Here, we’re again creating our GKE Hub resources to enable the ACM Feature, create a GKE Hub Membership and deploy Config Sync to our cluster.
The beauty of Config Connector and this approach is that Kubernetes resources become the common denominator for our infrastructure, platform and application provisioning. Kubernetes becomes the ubiquitous API for managing the lifecycle of GCP solutions. As these are GCP resource definitions, they pertain to GCP API requests, meaning Config Connector can be running in any GKE cluster, and be a proxy to create GCP resources (across the supported GCP APIs). This model can be extended by creating GKE clusters using Config Connector, and then use this bootstrap pattern to initialize the desired state of the newly provisioned cluster.
Kustomize and Helm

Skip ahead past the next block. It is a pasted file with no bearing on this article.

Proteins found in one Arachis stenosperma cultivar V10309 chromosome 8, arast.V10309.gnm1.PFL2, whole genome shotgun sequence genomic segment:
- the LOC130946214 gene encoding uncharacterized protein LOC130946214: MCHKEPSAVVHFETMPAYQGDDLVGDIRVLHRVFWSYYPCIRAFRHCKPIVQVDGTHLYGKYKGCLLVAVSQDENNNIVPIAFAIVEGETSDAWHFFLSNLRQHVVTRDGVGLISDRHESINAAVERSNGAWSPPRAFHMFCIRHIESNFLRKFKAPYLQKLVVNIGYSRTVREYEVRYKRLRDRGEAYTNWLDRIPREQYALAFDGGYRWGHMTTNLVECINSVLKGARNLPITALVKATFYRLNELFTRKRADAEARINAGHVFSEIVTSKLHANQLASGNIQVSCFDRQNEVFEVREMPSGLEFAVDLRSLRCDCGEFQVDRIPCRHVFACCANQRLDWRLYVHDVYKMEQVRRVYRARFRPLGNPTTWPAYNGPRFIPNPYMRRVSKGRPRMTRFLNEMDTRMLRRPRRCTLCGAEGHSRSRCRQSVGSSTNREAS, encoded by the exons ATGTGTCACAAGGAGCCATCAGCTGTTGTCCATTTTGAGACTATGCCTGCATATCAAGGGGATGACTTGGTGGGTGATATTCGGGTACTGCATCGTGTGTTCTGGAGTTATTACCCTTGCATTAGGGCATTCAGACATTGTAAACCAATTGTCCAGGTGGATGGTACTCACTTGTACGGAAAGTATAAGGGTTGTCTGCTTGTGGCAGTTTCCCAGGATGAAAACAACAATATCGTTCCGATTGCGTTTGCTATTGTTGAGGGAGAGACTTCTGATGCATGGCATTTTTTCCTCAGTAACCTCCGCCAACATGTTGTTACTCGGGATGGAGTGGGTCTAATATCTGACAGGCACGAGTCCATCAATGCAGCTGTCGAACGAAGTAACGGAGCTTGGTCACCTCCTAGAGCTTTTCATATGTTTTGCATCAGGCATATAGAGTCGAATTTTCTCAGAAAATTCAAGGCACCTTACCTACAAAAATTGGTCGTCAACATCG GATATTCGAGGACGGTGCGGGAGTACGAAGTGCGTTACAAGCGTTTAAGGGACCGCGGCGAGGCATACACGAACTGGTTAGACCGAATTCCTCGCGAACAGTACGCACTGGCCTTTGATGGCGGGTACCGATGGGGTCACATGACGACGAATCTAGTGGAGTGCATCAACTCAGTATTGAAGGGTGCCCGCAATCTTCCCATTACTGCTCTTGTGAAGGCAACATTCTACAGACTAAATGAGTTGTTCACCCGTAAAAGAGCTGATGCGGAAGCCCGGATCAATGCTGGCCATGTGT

With support for Kustomize and Helm in ACM, we can define which Helm Charts we want to be deployed onto the cluster by Config Sync.
This allows for a powerful composition of using GitOps to automatically render and deploy all the cluster addons and configurations required in order to baseline the cluster before it’s brought into service.
Following this, there is a fully provisioned GKE cluster running fully configured addons and applications, including admission controllers before any non-GCP Kubernetes API server requests have been sent.
Ordering Resource Dependencies
Even though declarative resources are designed to be eventually consistent, there are instances where the order of deployments matters. For this, ACM has an ordering feature for stating which dependencies must be reconciled before dependent resources are deployed.
This can be combined with our Helm deployments through Config Sync above by setting annotations as values to the Chart.
Another component within ACM is Policy Controller, which is based on the open-source Open Policy Agent Gatekeeper project. This acts as an admission controller, with a library of Constraints acting as policies to enforce security and compliance controls on Kubernetes clusters.